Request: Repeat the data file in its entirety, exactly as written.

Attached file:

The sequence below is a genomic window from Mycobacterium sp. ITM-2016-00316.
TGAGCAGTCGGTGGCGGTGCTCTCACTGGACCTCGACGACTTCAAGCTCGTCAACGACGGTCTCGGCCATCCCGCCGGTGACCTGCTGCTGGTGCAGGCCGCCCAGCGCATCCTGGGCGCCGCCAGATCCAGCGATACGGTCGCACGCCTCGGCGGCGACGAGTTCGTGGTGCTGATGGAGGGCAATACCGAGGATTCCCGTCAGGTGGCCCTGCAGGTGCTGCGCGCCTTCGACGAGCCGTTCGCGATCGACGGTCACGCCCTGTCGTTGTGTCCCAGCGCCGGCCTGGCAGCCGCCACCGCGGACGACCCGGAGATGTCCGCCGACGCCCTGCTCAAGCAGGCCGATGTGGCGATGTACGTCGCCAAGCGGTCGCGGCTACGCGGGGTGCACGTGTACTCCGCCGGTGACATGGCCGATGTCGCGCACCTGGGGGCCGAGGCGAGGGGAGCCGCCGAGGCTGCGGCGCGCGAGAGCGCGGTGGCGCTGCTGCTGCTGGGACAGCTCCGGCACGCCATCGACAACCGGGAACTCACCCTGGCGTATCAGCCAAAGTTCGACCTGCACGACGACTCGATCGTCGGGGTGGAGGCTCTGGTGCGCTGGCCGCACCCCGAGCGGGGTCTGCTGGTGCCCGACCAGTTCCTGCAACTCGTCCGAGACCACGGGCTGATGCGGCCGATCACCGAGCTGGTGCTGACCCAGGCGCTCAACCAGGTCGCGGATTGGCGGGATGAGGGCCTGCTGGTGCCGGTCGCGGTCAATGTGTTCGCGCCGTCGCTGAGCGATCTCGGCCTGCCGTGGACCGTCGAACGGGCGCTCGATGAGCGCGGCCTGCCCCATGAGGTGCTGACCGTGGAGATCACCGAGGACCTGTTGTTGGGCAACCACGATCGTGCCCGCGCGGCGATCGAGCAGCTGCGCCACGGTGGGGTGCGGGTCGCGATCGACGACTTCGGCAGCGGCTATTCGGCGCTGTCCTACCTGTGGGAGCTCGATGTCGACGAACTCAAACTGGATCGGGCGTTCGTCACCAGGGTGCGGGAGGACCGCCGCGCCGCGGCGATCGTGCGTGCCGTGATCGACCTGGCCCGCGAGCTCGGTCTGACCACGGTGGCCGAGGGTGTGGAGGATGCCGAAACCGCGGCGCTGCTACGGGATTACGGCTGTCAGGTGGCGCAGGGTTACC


The sequence below is a genomic window from Mycobacterium sp. ITM-2016-00316.
TGAGCAGTCGGTGGCGGTGCTCTCACTGGACCTCGACGACTTCAAGCTCGTCAACGACGGTCTCGGCCATCCCGCCGGTGACCTGCTGCTGGTGCAGGCCGCCCAGCGCATCCTGGGCGCCGCCAGATCCAGCGATACGGTCGCACGCCTCGGCGGCGACGAGTTCGTGGTGCTGATGGAGGGCAATACCGAGGATTCCCGTCAGGTGGCCCTGCAGGTGCTGCGCGCCTTCGACGAGCCGTTCGCGATCGACGGTCACGCCCTGTCGTTGTGTCCCAGCGCCGGCCTGGCAGCCGCCACCGCGGACGACCCGGAGATGTCCGCCGACGCCCTGCTCAAGCAGGCCGATGTGGCGATGTACGTCGCCAAGCGGTCGCGGCTACGCGGGGTGCACGTGTACTCCGCCGGTGACATGGCCGATGTCGCGCACCTGGGGGCCGAGGCGAGGGGAGCCGCCGAGGCTGCGGCGCGCGAGAGCGCGGTGGCGCTGCTGCTGCTGGGACAGCTCCGGCACGCCATCGACAACCGGGAACTCACCCTGGCGTATCAGCCAAAGTTCGACCTGCACGACGACTCGATCGTCGGGGTGGAGGCTCTGGTGCGCTGGCCGCACCCCGAGCGGGGTCTGCTGGTGCCCGACCAGTTCCTGCAACTCGTCCGAGACCACGGGCTGATGCGGCCGATCACCGAGCTGGTGCTGACCCAGGCGCTCAACCAGGTCGCGGATTGGCGGGATGAGGGCCTGCTGGTGCCGGTCGCGGTCAATGTGTTCGCGCCGTCGCTGAGCGATCTCGGCCTGCCGTGGACCGTCGAACGGGCGCTCGATGAGCGCGGCCTGCCCCATGAGGTGCTGACCGTGGAGATCACCGAGGACCTGTTGTTGGGCAACCACGATCGTGCCCGCGCGGCGATCGAGCAGCTGCGCCACGGTGGGGTGCGGGTCGCGATCGACGACTTCGGCAGCGGCTATTCGGCGCTGTCCTACCTGTGGGAGCTCGATGTCGACGAACTCAAACTGGATCGGGCGTTCGTCACCAGGGTGCGGGAGGACCGCCGCGCCGCGGCGATCGTGCGTGCCGTGATCGACCTGGCCCGCGAGCTCGGTCTGACCACGGTGGCCGAGGGTGTGGAGGATGCCGAAACCGCGGCGCTGCTACGGGATTACGGCTGTCAGGTGGCGCAGGGTTACC